Dr. Sultan, however, also stresses the positive role of the NPT as it prevented the world from becoming a nuclear world as predicted by President Kennedy as well as helping in dismantling the nuclear program of Libya and Iraq. Another accreditation of NPT is that if Ukraine, Kazakhstan, and Belarus had not willingly returned their nuclear arsenals to Russia, they would have declared themselves as nuclear-weapon states (NWS) in contemporary times and would have created a disastrous outcome in the current scenario.

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It has been emphasized that South Asian countries that possess nuclear weapons actively participate in all nuclear-related discussions. Both India and Pakistan had their justifications for rejecting the CTBT and the NPT, as well as several additional considerations that contributed to their opposition to the CTBT. While Pakistan was more focused on preventing NNWS from acquiring nuclear weapons and envisioned the NPT as a milestone in history, India was outspoken against NPT and was in favor of having a balanced and non-discriminatory approach towards NWS and NNWS by NPT.

The author further explains the export control regimes that assist the trade in WMDs and nuclear weapons. These regimes which cover the transfer of sensitive material associated with nuclear technology include the Missile Technology Control Regime (MTCR), Nuclear Suppliers Group (NSG), Wassenaar Arrangement (WA), The Australian Group (AG), and Multilateral Nuclear Approaches (MNAs), but they have been advancing the interests of major world powers for some time now.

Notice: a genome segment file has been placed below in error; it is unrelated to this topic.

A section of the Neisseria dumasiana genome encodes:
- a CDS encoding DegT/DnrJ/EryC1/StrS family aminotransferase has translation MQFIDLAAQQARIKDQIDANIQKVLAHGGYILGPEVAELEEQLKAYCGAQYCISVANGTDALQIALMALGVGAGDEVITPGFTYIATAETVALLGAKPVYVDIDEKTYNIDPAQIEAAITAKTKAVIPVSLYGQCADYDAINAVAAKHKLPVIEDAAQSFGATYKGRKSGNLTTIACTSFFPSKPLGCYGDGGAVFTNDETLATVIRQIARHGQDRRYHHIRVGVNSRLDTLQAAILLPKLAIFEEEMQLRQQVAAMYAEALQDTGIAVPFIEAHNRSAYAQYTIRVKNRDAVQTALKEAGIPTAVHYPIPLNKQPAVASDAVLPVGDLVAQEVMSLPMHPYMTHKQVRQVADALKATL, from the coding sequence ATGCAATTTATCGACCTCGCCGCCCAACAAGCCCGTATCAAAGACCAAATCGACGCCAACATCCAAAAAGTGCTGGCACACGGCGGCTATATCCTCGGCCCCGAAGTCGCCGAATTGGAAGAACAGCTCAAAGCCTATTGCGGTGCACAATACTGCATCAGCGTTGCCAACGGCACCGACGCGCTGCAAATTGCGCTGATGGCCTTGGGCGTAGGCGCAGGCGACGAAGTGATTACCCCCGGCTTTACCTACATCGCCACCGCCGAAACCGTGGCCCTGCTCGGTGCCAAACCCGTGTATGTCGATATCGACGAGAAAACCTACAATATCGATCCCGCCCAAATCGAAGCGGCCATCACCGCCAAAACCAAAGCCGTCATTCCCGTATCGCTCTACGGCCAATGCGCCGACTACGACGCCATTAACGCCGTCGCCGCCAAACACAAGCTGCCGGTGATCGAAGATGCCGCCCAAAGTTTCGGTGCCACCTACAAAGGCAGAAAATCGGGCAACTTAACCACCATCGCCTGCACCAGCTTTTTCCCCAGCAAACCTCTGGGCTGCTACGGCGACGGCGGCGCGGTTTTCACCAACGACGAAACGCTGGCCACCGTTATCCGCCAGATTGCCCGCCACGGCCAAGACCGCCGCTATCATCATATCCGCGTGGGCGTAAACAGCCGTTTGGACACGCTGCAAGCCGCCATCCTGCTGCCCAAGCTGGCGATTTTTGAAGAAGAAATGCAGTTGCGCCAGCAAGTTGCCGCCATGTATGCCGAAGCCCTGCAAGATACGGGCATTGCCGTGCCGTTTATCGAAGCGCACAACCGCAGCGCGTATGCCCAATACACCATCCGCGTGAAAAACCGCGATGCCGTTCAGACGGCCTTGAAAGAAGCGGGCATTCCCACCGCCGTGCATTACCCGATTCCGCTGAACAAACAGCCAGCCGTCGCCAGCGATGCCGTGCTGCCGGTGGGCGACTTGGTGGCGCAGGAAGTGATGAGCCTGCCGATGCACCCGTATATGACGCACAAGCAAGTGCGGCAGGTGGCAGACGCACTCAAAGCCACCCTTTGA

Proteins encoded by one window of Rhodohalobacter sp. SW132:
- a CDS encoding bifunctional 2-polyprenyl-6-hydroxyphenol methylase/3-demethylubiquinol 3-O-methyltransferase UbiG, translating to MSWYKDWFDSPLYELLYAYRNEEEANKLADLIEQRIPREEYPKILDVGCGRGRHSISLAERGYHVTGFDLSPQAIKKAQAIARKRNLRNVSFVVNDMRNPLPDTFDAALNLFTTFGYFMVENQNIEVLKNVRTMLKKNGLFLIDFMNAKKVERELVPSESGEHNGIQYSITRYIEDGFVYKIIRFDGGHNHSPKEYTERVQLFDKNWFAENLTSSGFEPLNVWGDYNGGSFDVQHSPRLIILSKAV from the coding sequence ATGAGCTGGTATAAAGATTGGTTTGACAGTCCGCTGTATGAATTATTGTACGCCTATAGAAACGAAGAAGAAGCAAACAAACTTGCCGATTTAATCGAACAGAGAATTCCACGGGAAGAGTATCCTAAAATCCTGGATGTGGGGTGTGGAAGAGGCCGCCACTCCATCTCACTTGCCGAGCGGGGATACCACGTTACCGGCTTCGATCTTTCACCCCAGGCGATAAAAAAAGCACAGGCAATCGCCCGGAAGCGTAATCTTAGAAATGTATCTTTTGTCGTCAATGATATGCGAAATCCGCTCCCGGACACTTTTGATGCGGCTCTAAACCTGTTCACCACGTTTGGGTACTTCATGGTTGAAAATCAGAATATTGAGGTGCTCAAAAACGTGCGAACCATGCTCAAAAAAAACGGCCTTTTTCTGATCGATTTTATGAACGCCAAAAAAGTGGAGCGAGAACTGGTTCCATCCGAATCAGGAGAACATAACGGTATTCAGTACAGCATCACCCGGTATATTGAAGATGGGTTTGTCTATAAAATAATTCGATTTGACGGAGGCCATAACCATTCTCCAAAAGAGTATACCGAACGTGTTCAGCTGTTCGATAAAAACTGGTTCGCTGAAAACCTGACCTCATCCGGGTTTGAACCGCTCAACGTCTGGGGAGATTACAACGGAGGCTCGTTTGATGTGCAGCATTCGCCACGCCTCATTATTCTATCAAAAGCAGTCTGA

The second last part of the book highlights the confidence-building measures by South Asian states, particularly India and Pakistan. Interestingly, Pakistan has been trying to convince the regional as well as global community towards declaring South Asia as a nuclear weapons-free zone through different initiatives from 1978 to 1994 but has failed as India could not comply with the proposal put forth by Pakistan. Pakistan also offered India to join NPT, but India refused as it would join the NPT only with the status of NWS and not NNWS.

Furthermore, the author has crafted out the controversies that have emerged from the nuclear doctrine of India i.e. using the term “credible deterrence” instead of credible minimum deterrence. Similarly, India’s threat of massive retaliation entails a retaliation with nuclear weapons in response to biological or chemical weapons, even if nuclear weapons are not used; such posturing nullifies the NFU commitment of India.

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Lastly, the author has suggested a Regional Nonproliferation Regime (RNR) in place of the NPT to encourage India and Pakistan to demonstrate their support towards nonproliferation and disarmament. The author has very keenly integrated the proposed RNR structure with that of the NPT articles.

Dr. Sultan also has pointed out the obstacles towards the materializing of the RNR, which includes the willingness of both states to improve bilateral relations that have been stunted since 2012. India believes it already enjoys the same benefits as the NPT’s NWS. Moreover, India is reluctant to engage in any sort of bilateral arrangement with Pakistan due to various factors.


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The views and opinions expressed in this article/paper are the author’s own and do not necessarily reflect the editorial position of Paradigm Shift.